Jimmies' Kreis could be first DAC player drafted
The Major League Baseball Draft has never included a player from the Dakota Athletic Conference. That may change today. Hard-throwing Jamestown College pitcher Alex Kreis has been in contact with a number of teams in recent weeks and could become...
The Major League Baseball Draft has never included a player from the Dakota Athletic Conference.
That may change today.
Hard-throwing Jamestown College pitcher Alex Kreis has been in contact with a number of teams in recent weeks and could become the first Jimmie or DAC player ever selected today when the MLB draft resumes at 11 a.m. with rounds 2-30. The final 20 rounds will be held on Wednesday.
Kreis, a former high school standout at Grand Forks Central, was the DAC pitcher of the year this season, going unbeaten at 6-0 with an earned run average of 3.13 and 71 strikeouts in 63 innings. But stats don't mean much to pro scouts. Hitting 94 miles per hour on the radar gun does, however, something the JC junior did in front of a handful of scouts back in February when the Jimmies played at the Metrodome in Minneapolis.
Kreis was consistently in the 88-92 MPH range for the Jimmies this year, and is currently pitching for the Florence (S.C.) Redwolves in the Coastal Plains League, where many of the top college players in the country play in the summer. The Redwolves are coached by Russ Carter, a catcher on the 2004 JC team that advanced to the NAIA World Series.
Tuesday could turn out to be quite a day for Kreis. He's scheduled to pitch for the Redwolves against the Morehead City Marlins while the draft is going on in New Jersey.
"It's an exciting process and when you combine that with the normal excitement and anxiety of pitching, it will definitely be a unique experience," said Kreis. "I'm not sure how I'll handle it. I'll want to have a phone around, but other than that I want to make sure I'm ready to go out and pitch, too."
The Arizona Diamondbacks have shown the most interest of any team, telling Kreis they considered him a Group 4 player, equivalent to a player normally selected between rounds 9-15.
He's hopeful of a call from the D-backs, or some other team, but understands the draft process can be quite fluid.
"Things are looking good, but you never know what can happen in a situation like this," Kreis said. "I've talked about signability issues and round-wise where they (Diamondbacks) see me, so that's encouraging. But at the same time it's out of my hands. We'll just have to see what happens."
Kreis was a rare freshman in that he contributed immediately for the Jimmies. Few pitchers from North Dakota make much of an impact in the DAC as a teenager. But Kreis did, and it did not surprise JC head coach Tom Hager.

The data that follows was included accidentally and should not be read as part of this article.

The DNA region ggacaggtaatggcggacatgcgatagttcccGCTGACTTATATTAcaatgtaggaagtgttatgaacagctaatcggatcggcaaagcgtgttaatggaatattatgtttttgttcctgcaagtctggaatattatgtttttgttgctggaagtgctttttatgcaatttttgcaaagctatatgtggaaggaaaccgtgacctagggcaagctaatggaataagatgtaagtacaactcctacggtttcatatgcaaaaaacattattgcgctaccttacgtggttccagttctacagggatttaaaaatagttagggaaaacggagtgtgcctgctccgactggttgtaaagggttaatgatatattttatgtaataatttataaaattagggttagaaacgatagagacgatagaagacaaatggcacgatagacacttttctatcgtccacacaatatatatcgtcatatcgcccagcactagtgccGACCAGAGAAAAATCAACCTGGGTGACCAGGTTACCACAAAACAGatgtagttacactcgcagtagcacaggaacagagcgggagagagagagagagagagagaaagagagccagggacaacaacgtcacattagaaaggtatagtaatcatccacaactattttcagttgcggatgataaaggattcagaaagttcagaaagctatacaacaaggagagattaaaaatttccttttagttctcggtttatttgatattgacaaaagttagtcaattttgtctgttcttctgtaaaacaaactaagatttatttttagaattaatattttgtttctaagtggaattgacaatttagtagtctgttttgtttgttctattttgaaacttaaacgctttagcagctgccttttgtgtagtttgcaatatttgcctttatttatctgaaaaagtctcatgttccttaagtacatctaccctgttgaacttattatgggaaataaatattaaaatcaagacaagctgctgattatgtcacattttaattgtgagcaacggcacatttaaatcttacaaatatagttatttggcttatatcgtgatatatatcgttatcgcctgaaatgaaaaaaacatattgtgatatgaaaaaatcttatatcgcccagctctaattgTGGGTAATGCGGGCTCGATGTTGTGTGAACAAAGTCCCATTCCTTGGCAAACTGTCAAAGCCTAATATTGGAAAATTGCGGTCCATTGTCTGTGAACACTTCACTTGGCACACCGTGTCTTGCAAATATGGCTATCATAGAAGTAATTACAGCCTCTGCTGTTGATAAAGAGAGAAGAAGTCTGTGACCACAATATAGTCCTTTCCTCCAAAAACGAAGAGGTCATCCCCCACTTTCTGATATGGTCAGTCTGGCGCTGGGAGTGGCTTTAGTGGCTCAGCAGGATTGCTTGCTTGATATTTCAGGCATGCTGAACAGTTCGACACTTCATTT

"Alex has a lot of natural ability, but he's also a very intense competitor," Hager said. "He's worked his butt off the last three years at Jamestown College to become the pitcher he has.
"When you combine hard work, determination and a God-given arm like he has, you get a prospect that a lot of people are going to have interest in."
Kreis came to Jamestown College with a hard fastball, but also a little extra around the waist. He's replaced some of that with muscle to his 6-foot-1, 210-pound frame.
"He's slimmed down and become a very explosive individual to have the velocity that would attract scouts," Hager said.
He's worked closely with JC pitching coach Tim Nelson through the years. Hager knew he was for real when he beat perennial NAIA power Bellevue (Neb.) to secure a spot in the NAIA World Series for the Jimmies in 2008.
He's also gleaned knowledge from Jason Schutt, the former Jamestown High School and American Legion standout who was drafted by the Cleveland Indians in 2005 and spent the last five years pitching professionally. Schutt has spent a lot of time working out with the Jimmies, particularly in the offseason.
"I've had a great time at Jamestown College. Coach Hager and the coaching staff bring in quality players and quality guys and I think it's only helped in my development," Kreis said.
If it happens, he'd be proud to carry the mantle as the first DAC player drafted.
"I'd love to be that person," he said. "Sometimes Midwest schools and the NAIA don't get enough credit. If this brings a little more attention to the type of baseball we play, that would be awesome."
Sun sports editor Dave Selvig can be reached at (701) 952-8460 or by e-mail at email@example.com